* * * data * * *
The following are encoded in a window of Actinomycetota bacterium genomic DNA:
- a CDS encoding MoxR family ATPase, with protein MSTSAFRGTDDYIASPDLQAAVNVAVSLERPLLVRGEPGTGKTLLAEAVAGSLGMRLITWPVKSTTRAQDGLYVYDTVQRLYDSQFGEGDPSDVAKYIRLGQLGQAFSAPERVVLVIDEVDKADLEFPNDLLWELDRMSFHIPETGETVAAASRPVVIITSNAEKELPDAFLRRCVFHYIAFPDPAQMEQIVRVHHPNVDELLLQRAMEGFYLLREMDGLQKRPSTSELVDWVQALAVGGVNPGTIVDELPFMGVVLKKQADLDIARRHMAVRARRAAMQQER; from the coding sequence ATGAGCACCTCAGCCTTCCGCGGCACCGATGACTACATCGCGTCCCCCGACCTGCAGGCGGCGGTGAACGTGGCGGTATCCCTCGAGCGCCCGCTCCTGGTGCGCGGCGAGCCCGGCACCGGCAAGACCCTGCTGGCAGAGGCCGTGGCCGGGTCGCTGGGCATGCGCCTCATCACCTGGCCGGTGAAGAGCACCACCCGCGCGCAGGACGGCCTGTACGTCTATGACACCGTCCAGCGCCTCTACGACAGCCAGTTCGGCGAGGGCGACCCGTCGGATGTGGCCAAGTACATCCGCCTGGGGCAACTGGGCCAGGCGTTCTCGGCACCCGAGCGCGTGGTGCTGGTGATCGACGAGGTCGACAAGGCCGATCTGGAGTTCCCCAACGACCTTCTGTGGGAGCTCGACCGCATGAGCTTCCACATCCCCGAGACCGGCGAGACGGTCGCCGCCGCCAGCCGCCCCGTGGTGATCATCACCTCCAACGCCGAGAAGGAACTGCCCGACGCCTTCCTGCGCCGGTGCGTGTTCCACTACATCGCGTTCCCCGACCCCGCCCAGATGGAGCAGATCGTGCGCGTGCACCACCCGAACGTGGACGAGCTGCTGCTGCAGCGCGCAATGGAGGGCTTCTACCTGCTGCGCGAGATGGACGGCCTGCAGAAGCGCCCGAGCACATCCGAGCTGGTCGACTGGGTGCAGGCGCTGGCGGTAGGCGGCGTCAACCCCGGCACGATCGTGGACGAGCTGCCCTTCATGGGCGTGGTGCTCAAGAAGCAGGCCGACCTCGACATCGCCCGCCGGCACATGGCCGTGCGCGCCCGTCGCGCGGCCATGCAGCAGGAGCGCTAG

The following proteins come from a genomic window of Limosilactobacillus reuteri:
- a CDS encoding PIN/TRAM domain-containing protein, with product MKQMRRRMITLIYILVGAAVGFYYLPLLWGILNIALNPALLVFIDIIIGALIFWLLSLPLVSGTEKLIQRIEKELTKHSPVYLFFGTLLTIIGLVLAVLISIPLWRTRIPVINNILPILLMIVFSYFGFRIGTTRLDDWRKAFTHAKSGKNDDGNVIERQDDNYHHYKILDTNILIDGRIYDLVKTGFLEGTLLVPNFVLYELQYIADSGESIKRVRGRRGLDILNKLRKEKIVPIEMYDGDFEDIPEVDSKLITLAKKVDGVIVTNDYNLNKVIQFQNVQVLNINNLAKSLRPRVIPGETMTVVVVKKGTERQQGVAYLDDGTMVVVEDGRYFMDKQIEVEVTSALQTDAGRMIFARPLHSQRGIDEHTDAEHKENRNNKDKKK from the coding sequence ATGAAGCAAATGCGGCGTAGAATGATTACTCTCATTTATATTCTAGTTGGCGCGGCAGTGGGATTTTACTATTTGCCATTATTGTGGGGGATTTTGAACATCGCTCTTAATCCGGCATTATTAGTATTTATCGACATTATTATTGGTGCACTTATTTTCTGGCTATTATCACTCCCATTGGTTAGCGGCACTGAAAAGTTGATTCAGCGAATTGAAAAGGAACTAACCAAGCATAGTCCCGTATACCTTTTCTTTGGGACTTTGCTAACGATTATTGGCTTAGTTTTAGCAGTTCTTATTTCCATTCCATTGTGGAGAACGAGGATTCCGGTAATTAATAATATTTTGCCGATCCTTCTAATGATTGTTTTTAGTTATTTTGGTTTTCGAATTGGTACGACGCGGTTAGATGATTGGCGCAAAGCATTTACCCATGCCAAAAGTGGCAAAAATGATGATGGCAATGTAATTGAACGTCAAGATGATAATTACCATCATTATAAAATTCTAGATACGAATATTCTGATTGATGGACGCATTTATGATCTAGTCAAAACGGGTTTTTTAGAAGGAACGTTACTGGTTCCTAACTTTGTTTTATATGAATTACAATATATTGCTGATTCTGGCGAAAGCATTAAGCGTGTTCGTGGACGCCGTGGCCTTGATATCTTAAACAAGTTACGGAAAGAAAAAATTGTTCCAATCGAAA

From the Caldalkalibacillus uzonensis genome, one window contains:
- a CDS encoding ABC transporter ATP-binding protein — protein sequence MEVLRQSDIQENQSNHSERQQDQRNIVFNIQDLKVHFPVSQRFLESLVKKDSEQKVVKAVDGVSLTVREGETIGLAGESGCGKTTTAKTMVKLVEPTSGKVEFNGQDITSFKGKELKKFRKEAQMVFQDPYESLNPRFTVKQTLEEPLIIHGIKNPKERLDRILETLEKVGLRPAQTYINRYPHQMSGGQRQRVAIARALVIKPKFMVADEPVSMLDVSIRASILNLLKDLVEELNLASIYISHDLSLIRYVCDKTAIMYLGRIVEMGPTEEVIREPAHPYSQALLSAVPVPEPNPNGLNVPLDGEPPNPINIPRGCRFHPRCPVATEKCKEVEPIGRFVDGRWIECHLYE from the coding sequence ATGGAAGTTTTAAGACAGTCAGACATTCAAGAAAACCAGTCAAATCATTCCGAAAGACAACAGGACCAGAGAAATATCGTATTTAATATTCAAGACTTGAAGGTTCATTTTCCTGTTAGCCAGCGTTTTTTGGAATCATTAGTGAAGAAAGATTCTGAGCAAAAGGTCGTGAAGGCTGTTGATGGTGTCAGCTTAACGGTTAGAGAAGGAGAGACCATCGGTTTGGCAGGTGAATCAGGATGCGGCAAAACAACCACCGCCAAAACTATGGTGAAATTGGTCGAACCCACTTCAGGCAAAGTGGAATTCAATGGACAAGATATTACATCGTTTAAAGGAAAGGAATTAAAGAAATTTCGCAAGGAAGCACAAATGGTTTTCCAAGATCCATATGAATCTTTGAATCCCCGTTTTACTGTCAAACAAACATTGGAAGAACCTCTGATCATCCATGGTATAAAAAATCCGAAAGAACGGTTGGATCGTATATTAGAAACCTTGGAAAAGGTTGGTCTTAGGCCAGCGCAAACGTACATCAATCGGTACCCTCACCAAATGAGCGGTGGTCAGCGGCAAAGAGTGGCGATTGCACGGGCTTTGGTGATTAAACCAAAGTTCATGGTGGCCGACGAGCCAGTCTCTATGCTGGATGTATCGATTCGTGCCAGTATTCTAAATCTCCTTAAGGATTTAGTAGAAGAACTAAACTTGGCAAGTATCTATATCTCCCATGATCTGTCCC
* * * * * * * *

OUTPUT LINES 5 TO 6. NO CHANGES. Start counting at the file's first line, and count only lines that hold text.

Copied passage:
From the Caldalkalibacillus uzonensis genome, one window contains:
- a CDS encoding ABC transporter ATP-binding protein — protein sequence MEVLRQSDIQENQSNHSERQQDQRNIVFNIQDLKVHFPVSQRFLESLVKKDSEQKVVKAVDGVSLTVREGETIGLAGESGCGKTTTAKTMVKLVEPTSGKVEFNGQDITSFKGKELKKFRKEAQMVFQDPYESLNPRFTVKQTLEEPLIIHGIKNPKERLDRILETLEKVGLRPAQTYINRYPHQMSGGQRQRVAIARALVIKPKFMVADEPVSMLDVSIRASILNLLKDLVEELNLASIYISHDLSLIRYVCDKTAIMYLGRIVEMGPTEEVIREPAHPYSQALLSAVPVPEPNPNGLNVPLDGEPPNPINIPRGCRFHPRCPVATEKCKEVEPIGRFVDGRWIECHLYE from the coding sequence ATGGAAGTTTTAAGACAGTCAGACATTCAAGAAAACCAGTCAAATCATTCCGAAAGACAACAGGACCAGAGAAATATCGTATTTAATATTCAAGACTTGAAGGTTCATTTTCCTGTTAGCCAGCGTTTTTTGGAATCATTAGTGAAGAAAGATTCTGAGCAAAAGGTCGTGAAGGCTGTTGATGGTGTCAGCTTAACGGTTAGAGAAGGAGAGACCATCGGTTTGGCAGGTGAATCAGGATGCGGCAAAACAACCACCGCCAAAACTATGGTGAAATTGGTCGAACCCACTTCAGGCAAAGTGGAATTCAATGGACAAGATATTACATCGTTTAAAGGAAAGGAATTAAAGAAATTTCGCAAGGAAGCACAAATGGTTTTCCAAGATCCATATGAATCTTTGAATCCCCGTTTTACTGTCAAACAAACATTGGAAGAACCTCTGATCATCCATGGTATAAAAAATCCGAAAGAACGGTTGGATCGTATATTAGAAACCTTGGAAAAGGTTGGTCTTAGGCCAGCGCAAACGTACATCAATCGGTACCCTCACCAAATGAGCGGTGGTCAGCGGCAAAGAGTGGCGATTGCACGGGCTTTGGTGATTAAACCAAAGTTCATGGTGGCCGACGAGCCAGTCTCTATGCTGGATGTATCGATTCGTGCCAGTATTCTAAATCTCCTTAAGGATTTAGTAGAAGAACTAAACTTGGCAAGTATCTATATCTCCCATGATCTGTCCC